The group of us briefly consulted maps, and then our caravan, now five vehicles long, made its way northward on the park’s fabled Skyline Drive toward Skyland. The park’s largest and most well-known lodging complex, Skyland includes dozens of free-standing cabins and blocks of rooms and suites, along with conference buildings, an amphitheater, horse stables and housing for about 65 staff members (mostly dishwashers, cooks and waitstaff, but also groundskeepers, stable hands and maintenance workers). The Appalachian Trail crosses right through the 27-acre property, making it a favorite stop for backpackers.
At the center of it all sits the Skyland lodge itself, a sleek stone and wood building with panorama windows and sweeping views of the valley. On a summer weekend, the place is hectic: There’s a coffee bar with takeaway sandwiches and salads; the main dining area often has wait times of well over an hour. The pub, which opens in the late afternoon, hops with live music on the weekends. And then there are the restrooms with rows and rows of stalls, and the gift shop and plush couches and coffee tables stacked with oversized books dedicated to the park.
It took a place we all loved and filled it with horror.
In the summer and fall, Skyland can feel as crowded as any major airport; however, few visitors venture to the park in early spring, when snow is still common and the trees bare. The lodge is shuttered until late March or April, as are most of the other amenities here. So it was no real surprise that the Stony Man parking lot, located just north of Skyland at mile 41.7 on Skyline Drive, was empty when we arrived. We parked, and once outside our vehicles, the group seemed somber, standing in a tight circle, making small talk about the weather.
A few minutes later, we left the parking lot on foot, crossed Skyline Drive, and then descended down the remnants of the Bridle Trail. If I’d been alone, I doubt I ever would have found the overgrown path: Even without the camouflaging effect of summer foliage, the trailhead was all but invisible.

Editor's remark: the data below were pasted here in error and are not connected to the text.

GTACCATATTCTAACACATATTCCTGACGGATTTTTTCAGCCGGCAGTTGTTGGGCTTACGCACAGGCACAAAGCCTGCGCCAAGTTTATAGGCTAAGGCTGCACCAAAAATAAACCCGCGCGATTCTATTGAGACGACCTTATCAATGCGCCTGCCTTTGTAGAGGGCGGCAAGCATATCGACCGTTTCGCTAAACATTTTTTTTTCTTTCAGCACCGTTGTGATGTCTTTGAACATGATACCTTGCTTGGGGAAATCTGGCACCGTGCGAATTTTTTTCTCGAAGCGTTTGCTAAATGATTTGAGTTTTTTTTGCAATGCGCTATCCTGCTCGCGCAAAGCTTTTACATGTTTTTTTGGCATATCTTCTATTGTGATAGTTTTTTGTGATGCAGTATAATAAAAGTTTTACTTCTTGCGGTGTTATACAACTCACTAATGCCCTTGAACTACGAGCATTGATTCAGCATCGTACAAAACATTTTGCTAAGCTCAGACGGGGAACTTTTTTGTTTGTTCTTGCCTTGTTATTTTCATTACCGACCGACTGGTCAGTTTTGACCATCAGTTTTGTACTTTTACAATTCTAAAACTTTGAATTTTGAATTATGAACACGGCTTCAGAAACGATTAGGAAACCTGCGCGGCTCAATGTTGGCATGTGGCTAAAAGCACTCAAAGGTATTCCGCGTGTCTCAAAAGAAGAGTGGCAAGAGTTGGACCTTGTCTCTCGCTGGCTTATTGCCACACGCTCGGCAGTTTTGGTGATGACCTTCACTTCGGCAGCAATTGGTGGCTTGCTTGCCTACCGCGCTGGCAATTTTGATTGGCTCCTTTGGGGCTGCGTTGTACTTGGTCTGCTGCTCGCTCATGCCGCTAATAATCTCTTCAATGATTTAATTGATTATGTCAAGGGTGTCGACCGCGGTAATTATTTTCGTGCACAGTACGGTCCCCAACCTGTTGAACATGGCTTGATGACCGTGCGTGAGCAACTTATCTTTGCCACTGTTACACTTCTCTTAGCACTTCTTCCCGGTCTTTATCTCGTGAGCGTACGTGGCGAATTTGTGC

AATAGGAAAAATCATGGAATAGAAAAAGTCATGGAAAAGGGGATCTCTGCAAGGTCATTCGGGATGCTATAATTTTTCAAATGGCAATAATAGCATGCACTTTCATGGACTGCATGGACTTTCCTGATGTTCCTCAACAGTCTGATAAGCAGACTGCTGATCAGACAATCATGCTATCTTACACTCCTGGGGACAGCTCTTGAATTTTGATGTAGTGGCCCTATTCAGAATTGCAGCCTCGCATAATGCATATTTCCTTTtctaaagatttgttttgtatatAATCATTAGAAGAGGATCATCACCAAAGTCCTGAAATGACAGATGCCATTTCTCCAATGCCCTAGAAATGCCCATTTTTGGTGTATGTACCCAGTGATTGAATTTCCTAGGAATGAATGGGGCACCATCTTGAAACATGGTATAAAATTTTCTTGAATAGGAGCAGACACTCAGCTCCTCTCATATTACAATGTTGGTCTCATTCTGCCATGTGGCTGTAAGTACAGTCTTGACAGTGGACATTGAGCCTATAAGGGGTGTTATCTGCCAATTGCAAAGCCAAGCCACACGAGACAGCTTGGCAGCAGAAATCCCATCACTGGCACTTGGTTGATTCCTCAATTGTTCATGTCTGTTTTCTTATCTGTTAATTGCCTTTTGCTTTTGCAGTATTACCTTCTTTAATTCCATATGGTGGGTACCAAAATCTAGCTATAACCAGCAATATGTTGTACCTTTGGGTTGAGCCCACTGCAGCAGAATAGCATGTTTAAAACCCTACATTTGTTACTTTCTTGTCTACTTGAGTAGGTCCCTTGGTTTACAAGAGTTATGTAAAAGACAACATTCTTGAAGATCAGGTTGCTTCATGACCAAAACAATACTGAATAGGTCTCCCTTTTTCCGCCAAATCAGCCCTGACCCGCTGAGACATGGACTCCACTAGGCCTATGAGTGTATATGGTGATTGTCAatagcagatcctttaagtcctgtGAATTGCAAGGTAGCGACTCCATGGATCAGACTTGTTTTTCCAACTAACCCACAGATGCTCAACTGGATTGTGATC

Walking beside me was Tim Alley, who was quick to note that he’d heard I live in Maine. He told me he grew up on a small island there, and within just a few minutes we’d found a handful of shared acquaintances, including his first cousin, whom I had first met when we were both competing in a trail marathon. Tim graduated from the University of Maine in 1980 and immediately began his career as a park ranger. In 1986, he was one of the law enforcement rangers working on the Park Service’s Colonial Parkway, which connects historic Jamestown, Williamsburg and Yorktown in eastern Virginia. That same year, Cathleen Thomas and Rebecca Dowski, a young lesbian couple, were found in Cathleen’s car, just off the parkway. Both women’s throats had been slit. The impact of working that case, Tim told me, had left an indelible mark. “The whole crime investigation thing was relatively new for all of us,” he said. “We were still trying to find our way.” The mere presence of law enforcement rangers, he continued, was something the Park Service was still very much trying to get used to by the time Lollie and Julie were killed.
It wasn’t until the late 1970s that the Department of the Interior began distinguishing between two types of rangers: interpretive, who are responsible for programming and education, and law enforcement, who are cops with all the powers of state police officers. It took another 20 years to establish hiring and training rules for the latter. Even today, most visitors to national parks don’t realize that rangers have different specialties. That lack of understanding creates all kinds of public confusion — and ultimately adds to the perils of the job, already considered one of the most dangerous in all of law enforcement. Between 1990 and 2020, eight FBI agents and six park rangers were killed in the line of duty, a staggering number when you consider that FBI agents outnumber rangers 10 to one.